2. Output/acre ~ value/acre: We are generally growing low value commodity crops and with this we are seeing an inexorable shift to domination by combinable crops, wheat in particular.  The number of potato growers is predicted to drop from 2,000 to 1,000 over 10 years.  On the other hand, high value output enterprises are starting to appear.  For example vineyards in the south of England, and orchards.
  3. Resources: capital has been readily available at very modest cost, but the rising challenge will be the repayment of the capital itself rather than the servicing charges.  There are 60,000 farms which keep only one person in work.  Employed labour is concentrated in the pig, poultry, horticulture and dairy sectors and many of these employees come from abroad.  There are gaps in the age structure of farmers and it will be a continuing challenge to recruit and retain skilled labour.  Foreign workers are no longer confined to handwork in the fields but are steadily moving up the value chain – without its input we would not be able to sustain much of the higher value cropping leaving farmers with little choice but to revert to monocultural wheat.  Soil health and the resilience of natural capital is also a key part of the resource challenge.  We need to be able to put the right values on the health of soil.  This also draws in the value of water, and abstraction rights for irrigation in particular.
  4. Science and productivity: There has not been much growth in productivity since the 1980’s yet we know that precision farming can increase yields.  There needs to be spare capacity in management in order to make time to consider the possibilities and implement new approaches.  Our increasing reliance on data raises questions about its ownership, for example at the end of tenancies, from one farmer to another, from contractor to farmer.  Actually making effective use of all the data and technology now at the farmer’s disposal is also a large part of this challenge.  Modern machines have enormous technical capacity, but in practice little of what is available might actually be used.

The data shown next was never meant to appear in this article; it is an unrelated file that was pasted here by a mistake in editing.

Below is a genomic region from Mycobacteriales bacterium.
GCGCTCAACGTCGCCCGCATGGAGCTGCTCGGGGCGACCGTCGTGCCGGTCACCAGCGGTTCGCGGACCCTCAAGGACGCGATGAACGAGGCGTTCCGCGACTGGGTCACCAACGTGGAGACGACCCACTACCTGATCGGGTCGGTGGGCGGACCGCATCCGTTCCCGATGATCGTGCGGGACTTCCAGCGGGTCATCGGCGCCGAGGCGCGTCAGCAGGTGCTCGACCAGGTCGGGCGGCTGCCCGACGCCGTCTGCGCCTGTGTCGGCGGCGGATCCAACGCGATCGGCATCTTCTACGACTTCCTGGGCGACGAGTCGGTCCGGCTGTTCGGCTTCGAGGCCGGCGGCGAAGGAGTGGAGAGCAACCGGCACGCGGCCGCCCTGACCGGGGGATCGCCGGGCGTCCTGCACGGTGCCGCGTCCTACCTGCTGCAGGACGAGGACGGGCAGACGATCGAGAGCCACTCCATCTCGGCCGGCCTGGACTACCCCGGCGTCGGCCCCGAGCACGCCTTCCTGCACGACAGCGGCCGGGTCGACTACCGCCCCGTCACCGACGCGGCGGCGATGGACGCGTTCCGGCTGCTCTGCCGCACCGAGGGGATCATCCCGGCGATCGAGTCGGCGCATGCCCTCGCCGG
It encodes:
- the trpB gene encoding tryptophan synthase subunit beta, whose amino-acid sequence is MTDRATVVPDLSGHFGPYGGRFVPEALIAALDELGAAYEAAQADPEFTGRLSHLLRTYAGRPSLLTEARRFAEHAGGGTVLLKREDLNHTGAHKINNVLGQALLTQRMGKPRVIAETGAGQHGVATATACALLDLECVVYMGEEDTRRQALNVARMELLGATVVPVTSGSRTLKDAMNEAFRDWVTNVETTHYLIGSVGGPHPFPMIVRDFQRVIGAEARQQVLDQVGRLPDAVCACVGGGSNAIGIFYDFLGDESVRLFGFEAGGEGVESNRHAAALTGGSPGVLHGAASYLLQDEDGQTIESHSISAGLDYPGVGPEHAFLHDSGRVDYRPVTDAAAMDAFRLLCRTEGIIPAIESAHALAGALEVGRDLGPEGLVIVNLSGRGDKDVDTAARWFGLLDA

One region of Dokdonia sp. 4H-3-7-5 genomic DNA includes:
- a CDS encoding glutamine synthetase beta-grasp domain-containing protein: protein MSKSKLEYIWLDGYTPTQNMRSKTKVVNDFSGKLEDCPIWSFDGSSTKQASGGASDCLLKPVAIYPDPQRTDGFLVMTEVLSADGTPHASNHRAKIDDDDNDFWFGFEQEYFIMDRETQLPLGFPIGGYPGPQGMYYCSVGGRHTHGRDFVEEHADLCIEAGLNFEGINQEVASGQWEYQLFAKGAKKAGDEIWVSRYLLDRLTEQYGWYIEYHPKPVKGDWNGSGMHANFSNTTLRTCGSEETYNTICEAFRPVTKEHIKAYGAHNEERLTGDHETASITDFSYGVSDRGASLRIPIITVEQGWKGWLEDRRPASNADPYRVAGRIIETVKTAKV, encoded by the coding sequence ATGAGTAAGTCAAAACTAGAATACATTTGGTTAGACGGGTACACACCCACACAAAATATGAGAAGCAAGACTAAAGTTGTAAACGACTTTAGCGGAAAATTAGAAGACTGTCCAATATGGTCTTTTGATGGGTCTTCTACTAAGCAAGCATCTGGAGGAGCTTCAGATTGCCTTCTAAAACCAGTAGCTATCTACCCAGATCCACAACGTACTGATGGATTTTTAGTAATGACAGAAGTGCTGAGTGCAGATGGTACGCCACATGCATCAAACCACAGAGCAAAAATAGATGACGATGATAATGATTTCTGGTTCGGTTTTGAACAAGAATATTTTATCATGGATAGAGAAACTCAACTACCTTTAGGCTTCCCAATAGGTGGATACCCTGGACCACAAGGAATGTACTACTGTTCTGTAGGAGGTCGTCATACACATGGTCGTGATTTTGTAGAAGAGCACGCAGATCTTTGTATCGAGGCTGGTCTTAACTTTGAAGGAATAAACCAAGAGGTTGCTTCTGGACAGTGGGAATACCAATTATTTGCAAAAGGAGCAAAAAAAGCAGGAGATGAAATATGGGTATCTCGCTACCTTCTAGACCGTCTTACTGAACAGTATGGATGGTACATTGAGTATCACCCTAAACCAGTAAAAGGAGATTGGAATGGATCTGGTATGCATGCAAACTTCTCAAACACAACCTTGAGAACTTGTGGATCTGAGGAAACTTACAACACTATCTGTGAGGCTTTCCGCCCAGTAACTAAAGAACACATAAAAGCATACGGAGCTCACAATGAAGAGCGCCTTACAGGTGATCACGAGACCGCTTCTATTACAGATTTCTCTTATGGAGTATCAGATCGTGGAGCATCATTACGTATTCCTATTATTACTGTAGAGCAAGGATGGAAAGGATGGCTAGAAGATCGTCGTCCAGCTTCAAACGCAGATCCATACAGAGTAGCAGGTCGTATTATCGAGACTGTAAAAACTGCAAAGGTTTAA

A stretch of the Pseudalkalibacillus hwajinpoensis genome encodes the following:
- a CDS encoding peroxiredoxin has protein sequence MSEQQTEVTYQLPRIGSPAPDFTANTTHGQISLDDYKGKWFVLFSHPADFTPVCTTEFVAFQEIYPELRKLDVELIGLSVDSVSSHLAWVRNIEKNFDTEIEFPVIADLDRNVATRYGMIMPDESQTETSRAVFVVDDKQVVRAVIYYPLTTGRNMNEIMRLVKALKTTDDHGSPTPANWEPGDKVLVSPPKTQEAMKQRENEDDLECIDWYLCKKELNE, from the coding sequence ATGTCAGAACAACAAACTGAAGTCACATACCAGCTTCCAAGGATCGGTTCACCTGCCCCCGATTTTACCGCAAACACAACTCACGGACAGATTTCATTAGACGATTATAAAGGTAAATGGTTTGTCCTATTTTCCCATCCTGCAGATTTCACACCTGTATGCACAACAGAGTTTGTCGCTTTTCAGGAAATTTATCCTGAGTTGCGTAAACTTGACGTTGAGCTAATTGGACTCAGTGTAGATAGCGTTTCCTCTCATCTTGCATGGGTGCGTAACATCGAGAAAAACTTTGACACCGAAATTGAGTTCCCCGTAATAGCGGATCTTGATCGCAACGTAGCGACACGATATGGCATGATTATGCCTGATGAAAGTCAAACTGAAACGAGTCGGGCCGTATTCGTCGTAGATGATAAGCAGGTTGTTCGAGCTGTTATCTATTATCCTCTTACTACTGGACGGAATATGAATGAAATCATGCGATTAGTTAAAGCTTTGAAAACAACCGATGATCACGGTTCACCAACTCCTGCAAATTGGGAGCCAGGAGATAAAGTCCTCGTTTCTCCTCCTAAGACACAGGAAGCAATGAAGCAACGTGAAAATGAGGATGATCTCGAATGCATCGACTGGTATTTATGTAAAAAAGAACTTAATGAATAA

5. Progression: Flexibility must be the watchword in considering progression.  New entrants need not be young.  Sideways entrants from other sectors can bring just as much and more.  The wonderful smallholding opportunity for the 25 year old can be prison for the same 40 year old.  The industry is dominated by family businesses, 90% of farm employers and 30% can trace their farming origins to before 1900.  Increasingly we may see 90 year olds leaving farms to 70 year olds.

We cannot be the world’s cheapest producers, it is therefore essential that we focus on high input and high output farming with a long term view to ensuring the health of the basic resources on which farming and much else depends.

What do you think of Jeremy’s Five Challenges for Farming?  Here’s the video if you would like to see more:

Source: Agriculture: Five Great Challenges by Jeremy Moody

This video was filmed at Harper Adams University on 15 October 2015 in front of a live audience of students and staff in the Weston Lecture Theatre

Cooperative Group to exit farming – look out for cheaper land?